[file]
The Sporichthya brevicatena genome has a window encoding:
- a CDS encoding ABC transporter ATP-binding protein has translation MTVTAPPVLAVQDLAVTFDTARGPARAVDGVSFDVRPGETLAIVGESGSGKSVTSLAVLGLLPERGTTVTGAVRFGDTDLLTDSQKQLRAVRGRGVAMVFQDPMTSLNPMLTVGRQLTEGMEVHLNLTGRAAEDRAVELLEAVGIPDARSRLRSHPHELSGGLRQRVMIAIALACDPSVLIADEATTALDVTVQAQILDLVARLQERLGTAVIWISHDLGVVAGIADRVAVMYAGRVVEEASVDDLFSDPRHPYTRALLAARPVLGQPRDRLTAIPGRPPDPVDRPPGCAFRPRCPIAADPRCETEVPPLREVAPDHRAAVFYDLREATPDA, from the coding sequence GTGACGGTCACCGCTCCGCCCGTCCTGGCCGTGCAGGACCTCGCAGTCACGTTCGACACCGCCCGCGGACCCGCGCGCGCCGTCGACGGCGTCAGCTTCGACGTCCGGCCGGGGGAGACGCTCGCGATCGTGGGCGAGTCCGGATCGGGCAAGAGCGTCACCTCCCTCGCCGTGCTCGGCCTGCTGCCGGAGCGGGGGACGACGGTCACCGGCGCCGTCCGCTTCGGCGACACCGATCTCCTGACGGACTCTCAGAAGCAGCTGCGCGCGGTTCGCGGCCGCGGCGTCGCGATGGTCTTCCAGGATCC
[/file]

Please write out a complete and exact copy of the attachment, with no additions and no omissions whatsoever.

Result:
The Sporichthya brevicatena genome has a window encoding:
- a CDS encoding ABC transporter ATP-binding protein has translation MTVTAPPVLAVQDLAVTFDTARGPARAVDGVSFDVRPGETLAIVGESGSGKSVTSLAVLGLLPERGTTVTGAVRFGDTDLLTDSQKQLRAVRGRGVAMVFQDPMTSLNPMLTVGRQLTEGMEVHLNLTGRAAEDRAVELLEAVGIPDARSRLRSHPHELSGGLRQRVMIAIALACDPSVLIADEATTALDVTVQAQILDLVARLQERLGTAVIWISHDLGVVAGIADRVAVMYAGRVVEEASVDDLFSDPRHPYTRALLAARPVLGQPRDRLTAIPGRPPDPVDRPPGCAFRPRCPIAADPRCETEVPPLREVAPDHRAAVFYDLREATPDA, from the coding sequence GTGACGGTCACCGCTCCGCCCGTCCTGGCCGTGCAGGACCTCGCAGTCACGTTCGACACCGCCCGCGGACCCGCGCGCGCCGTCGACGGCGTCAGCTTCGACGTCCGGCCGGGGGAGACGCTCGCGATCGTGGGCGAGTCCGGATCGGGCAAGAGCGTCACCTCCCTCGCCGTGCTCGGCCTGCTGCCGGAGCGGGGGACGACGGTCACCGGCGCCGTCCGCTTCGGCGACACCGATCTCCTGACGGACTCTCAGAAGCAGCTGCGCGCGGTTCGCGGCCGCGGCGTCGCGATGGTCTTCCAGGATCC